The U.S. clean hydrogen market is still in its infancy. The fuel remains expensive to produce without significant carbon emissions, and while costs are expected to fall as technologies improve and demand rises, there’s no telling how widespread hydrogen use will ultimately become. Particularly for the hydrogen hubs that weren’t funded, questions are many and answers are few. But after investing years of effort into the proposals, they don’t want to let their projects disappear.

Lessons learned

Since DOE published its list of chosen hubs two months ago, the people behind WISHH and many other unfunded hubs have made clear that they plan to pursue clean hydrogen regardless.

“A lot of work went into putting these applications together,” said Yuqi Zhu of the nonprofit research institution Resources for the Future. “They kind of got the ball rolling with these applications, and committed quite a bit of time and resources.”

Ellen Stechel, the executive director of Arizona State University’s Center for an Arizona Carbon-Neutral Economy, told the Arizona Republic that the effort to establish a hydrogen industry in the Southwest is “very far from dead.” Ken McQueen, Oklahoma’s energy and environment secretary, told the Oklahoma Voice that the state’s partnership with Louisiana and Arkansas is “certainly not throwing in the towel at this point.”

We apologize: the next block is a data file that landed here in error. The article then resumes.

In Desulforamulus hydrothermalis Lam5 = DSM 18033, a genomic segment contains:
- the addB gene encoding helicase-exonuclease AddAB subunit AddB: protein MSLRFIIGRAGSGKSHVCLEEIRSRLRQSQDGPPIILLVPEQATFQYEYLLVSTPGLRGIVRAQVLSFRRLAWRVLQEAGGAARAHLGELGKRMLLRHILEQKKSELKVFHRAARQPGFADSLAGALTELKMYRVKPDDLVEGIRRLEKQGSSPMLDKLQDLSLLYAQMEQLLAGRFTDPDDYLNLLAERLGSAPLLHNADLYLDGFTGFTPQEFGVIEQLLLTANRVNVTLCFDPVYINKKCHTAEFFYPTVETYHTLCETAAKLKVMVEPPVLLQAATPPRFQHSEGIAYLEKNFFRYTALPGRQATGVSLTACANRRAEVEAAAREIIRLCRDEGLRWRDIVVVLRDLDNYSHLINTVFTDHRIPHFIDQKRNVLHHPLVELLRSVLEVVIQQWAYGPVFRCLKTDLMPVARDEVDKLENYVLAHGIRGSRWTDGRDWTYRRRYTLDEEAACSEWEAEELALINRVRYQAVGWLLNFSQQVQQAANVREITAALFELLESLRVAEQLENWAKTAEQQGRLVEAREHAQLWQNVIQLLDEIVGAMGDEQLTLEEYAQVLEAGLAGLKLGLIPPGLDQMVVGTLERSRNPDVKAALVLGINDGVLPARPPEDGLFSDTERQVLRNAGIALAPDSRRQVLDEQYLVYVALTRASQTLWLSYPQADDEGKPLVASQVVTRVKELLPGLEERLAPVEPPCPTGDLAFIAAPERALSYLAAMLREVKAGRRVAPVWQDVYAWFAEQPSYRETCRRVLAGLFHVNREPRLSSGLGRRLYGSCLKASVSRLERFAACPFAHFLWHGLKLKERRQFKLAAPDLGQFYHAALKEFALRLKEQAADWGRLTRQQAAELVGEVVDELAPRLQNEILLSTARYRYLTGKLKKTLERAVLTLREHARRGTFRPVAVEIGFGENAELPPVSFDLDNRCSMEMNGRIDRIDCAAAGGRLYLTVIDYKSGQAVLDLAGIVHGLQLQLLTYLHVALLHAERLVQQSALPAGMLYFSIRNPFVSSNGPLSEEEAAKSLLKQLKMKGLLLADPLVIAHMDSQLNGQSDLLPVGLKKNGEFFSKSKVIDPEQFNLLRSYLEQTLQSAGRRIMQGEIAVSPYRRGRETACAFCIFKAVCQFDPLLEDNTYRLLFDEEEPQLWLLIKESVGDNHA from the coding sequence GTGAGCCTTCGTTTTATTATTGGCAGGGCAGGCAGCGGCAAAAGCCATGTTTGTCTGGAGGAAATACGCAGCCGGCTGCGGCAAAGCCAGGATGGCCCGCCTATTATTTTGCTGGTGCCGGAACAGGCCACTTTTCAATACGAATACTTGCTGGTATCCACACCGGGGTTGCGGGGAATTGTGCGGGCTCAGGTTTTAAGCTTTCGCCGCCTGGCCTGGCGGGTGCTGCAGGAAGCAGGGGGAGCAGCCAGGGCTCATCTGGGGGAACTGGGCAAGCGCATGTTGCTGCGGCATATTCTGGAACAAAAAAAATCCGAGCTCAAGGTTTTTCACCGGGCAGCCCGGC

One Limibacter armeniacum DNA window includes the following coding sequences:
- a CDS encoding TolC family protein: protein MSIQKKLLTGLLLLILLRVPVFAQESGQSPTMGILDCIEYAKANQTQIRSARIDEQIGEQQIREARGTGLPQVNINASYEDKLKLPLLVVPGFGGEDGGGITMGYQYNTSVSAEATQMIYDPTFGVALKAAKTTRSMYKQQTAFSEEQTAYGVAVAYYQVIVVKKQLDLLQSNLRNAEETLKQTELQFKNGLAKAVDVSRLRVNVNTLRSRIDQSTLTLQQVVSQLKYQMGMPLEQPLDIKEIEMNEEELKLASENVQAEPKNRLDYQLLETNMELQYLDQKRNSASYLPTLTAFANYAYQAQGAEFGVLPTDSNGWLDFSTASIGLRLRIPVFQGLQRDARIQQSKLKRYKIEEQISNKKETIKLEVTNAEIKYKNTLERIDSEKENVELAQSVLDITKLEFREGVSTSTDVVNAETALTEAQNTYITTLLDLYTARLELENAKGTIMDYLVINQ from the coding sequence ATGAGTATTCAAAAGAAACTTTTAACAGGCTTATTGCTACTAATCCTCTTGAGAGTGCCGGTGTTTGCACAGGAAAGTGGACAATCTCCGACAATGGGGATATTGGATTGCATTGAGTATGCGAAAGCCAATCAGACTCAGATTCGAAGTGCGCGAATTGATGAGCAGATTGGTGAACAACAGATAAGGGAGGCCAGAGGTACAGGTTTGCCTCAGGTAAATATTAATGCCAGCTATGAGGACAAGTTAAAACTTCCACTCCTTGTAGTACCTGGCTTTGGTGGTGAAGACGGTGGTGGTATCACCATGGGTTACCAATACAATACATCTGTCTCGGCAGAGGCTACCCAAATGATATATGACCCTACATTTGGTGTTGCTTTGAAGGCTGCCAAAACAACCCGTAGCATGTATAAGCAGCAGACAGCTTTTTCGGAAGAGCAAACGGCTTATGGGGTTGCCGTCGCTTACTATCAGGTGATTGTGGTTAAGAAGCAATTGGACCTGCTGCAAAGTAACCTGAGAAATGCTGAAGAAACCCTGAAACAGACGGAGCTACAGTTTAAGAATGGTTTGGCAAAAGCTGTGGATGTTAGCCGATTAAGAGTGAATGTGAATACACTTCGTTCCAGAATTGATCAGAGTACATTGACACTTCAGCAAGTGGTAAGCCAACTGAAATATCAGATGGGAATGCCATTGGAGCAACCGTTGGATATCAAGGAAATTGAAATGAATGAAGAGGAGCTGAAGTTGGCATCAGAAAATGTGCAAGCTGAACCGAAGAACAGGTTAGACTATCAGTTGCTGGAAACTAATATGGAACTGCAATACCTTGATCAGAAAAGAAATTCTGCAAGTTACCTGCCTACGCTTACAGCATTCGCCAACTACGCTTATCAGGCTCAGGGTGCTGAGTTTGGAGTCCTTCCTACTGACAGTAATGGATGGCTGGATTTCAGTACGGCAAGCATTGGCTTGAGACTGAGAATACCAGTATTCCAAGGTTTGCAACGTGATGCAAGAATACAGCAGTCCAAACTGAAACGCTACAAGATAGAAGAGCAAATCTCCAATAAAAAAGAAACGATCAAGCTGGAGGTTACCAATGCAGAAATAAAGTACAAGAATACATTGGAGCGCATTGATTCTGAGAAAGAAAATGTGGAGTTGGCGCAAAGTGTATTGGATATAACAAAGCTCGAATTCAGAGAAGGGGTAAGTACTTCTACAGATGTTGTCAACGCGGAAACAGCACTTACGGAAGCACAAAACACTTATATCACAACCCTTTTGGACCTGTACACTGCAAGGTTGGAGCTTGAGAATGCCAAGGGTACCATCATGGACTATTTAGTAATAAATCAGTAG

The proposals identified specific projects that the hubs would have prioritized in the early years. Some of them predate the launch of the Regional Clean Hydrogen Hub program, such as the planned expansion of clean hydrogen and carbon black producer Monolith’s Nebraska plant, which received a conditional commitment for a roughly $1 billion loan from DOE in 2021. The company has said the additional federal funding could have accelerated its timeline, but it still plans to go forward with the expansion.

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And despite their disappointment, the groups that lost out say the process wasn’t futile, because it motivated them to lay significantly more of the groundwork for clean hydrogen than they would have otherwise: “The collaborative process of developing this application is priceless,” Dan Levy, a Monolith spokesperson, told the Nebraska Examiner

Richmond expects many of the partnerships Wyoming established with neighboring states, researchers, and the private sector to outlast WISHH. She also believes the immense coordination that went into the proposal will pay dividends later on. 

“It’s changed our mindset,” Richmond said. “We were achieving much more through that collaboration rather than just trying to be protectionist and staying within our boundaries.”